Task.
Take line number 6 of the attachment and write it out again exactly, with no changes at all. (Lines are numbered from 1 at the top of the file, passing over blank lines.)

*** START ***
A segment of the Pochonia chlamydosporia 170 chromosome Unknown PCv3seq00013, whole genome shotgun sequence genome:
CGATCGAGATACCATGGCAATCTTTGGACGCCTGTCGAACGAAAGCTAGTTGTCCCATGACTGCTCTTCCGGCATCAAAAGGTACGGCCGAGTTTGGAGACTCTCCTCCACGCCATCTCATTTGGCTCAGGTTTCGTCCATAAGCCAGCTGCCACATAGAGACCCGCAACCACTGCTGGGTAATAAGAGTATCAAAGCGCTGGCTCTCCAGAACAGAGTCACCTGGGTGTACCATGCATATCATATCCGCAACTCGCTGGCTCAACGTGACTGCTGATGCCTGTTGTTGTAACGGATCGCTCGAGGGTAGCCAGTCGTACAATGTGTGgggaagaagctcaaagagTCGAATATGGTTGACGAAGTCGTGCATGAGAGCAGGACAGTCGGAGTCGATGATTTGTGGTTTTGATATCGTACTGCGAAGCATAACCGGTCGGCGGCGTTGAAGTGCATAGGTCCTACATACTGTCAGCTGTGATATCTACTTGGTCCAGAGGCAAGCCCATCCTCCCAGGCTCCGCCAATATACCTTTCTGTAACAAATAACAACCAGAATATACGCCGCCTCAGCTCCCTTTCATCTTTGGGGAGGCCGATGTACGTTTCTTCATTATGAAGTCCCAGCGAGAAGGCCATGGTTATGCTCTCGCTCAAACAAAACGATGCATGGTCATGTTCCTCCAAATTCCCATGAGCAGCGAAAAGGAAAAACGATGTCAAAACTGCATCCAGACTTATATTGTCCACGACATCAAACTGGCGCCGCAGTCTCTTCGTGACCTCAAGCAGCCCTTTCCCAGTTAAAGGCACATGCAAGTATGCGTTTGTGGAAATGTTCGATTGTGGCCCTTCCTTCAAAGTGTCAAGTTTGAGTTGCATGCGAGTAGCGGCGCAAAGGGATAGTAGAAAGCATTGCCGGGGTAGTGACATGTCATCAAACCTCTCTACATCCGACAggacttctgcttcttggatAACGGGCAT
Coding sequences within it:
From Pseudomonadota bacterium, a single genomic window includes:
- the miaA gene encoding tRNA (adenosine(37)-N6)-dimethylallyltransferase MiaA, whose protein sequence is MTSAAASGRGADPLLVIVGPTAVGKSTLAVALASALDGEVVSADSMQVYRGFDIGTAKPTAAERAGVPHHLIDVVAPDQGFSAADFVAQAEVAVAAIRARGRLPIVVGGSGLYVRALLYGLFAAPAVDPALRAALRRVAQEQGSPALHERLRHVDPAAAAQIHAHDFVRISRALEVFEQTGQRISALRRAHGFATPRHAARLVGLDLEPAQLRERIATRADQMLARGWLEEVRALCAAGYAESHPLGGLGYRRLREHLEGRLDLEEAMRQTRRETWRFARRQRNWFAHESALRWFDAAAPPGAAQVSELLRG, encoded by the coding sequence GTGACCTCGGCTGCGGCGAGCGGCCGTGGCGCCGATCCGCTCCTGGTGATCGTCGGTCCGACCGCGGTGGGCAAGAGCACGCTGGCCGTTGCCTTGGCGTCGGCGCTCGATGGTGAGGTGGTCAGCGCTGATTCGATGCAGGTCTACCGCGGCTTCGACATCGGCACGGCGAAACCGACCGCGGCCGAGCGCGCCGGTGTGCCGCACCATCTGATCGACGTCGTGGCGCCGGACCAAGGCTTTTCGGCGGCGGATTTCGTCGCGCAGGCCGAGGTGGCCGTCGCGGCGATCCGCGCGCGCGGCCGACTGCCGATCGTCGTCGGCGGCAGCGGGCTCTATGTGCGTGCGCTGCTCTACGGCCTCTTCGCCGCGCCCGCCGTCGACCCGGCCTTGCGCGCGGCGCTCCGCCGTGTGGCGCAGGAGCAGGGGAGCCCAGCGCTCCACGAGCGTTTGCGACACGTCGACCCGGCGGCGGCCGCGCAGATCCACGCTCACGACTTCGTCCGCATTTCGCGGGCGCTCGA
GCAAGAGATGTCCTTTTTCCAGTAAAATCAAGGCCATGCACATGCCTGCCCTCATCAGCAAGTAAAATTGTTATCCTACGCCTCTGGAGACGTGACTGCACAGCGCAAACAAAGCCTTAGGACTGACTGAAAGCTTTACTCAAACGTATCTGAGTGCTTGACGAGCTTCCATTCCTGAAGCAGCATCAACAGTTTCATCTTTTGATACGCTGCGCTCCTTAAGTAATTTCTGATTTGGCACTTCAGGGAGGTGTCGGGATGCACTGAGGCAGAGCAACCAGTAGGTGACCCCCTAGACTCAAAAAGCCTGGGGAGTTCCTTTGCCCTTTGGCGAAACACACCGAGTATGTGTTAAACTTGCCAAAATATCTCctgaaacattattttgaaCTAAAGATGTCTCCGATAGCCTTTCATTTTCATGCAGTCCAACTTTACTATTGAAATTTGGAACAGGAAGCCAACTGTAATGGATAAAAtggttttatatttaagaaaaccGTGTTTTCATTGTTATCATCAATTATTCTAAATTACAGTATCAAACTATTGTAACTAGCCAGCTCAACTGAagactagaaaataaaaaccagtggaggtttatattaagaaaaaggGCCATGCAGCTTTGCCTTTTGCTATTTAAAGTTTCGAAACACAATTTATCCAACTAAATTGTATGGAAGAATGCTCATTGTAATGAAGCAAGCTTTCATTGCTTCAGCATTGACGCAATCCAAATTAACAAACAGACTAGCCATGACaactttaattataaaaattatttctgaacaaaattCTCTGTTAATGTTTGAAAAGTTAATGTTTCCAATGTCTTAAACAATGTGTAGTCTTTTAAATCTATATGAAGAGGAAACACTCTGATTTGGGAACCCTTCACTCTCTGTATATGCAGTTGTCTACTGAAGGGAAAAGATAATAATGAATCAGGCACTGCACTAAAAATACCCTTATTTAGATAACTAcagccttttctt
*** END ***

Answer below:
GCAAGAGATGTCCTTTTTCCAGTAAAATCAAGGCCATGCACATGCCTGCCCTCATCAGCAAGTAAAATTGTTATCCTACGCCTCTGGAGACGTGACTGCACAGCGCAAACAAAGCCTTAGGACTGACTGAAAGCTTTACTCAAACGTATCTGAGTGCTTGACGAGCTTCCATTCCTGAAGCAGCATCAACAGTTTCATCTTTTGATACGCTGCGCTCCTTAAGTAATTTCTGATTTGGCACTTCAGGGAGGTGTCGGGATGCACTGAGGCAGAGCAACCAGTAGGTGACCCCCTAGACTCAAAAAGCCTGGGGAGTTCCTTTGCCCTTTGGCGAAACACACCGAGTATGTGTTAAACTTGCCAAAATATCTCctgaaacattattttgaaCTAAAGATGTCTCCGATAGCCTTTCATTTTCATGCAGTCCAACTTTACTATTGAAATTTGGAACAGGAAGCCAACTGTAATGGATAAAAtggttttatatttaagaaaaccGTGTTTTCATTGTTATCATCAATTATTCTAAATTACAGTATCAAACTATTGTAACTAGCCAGCTCAACTGAagactagaaaataaaaaccagtggaggtttatattaagaaaaaggGCCATGCAGCTTTGCCTTTTGCTATTTAAAGTTTCGAAACACAATTTATCCAACTAAATTGTATGGAAGAATGCTCATTGTAATGAAGCAAGCTTTCATTGCTTCAGCATTGACGCAATCCAAATTAACAAACAGACTAGCCATGACaactttaattataaaaattatttctgaacaaaattCTCTGTTAATGTTTGAAAAGTTAATGTTTCCAATGTCTTAAACAATGTGTAGTCTTTTAAATCTATATGAAGAGGAAACACTCTGATTTGGGAACCCTTCACTCTCTGTATATGCAGTTGTCTACTGAAGGGAAAAGATAATAATGAATCAGGCACTGCACTAAAAATACCCTTATTTAGATAACTAcagccttttctt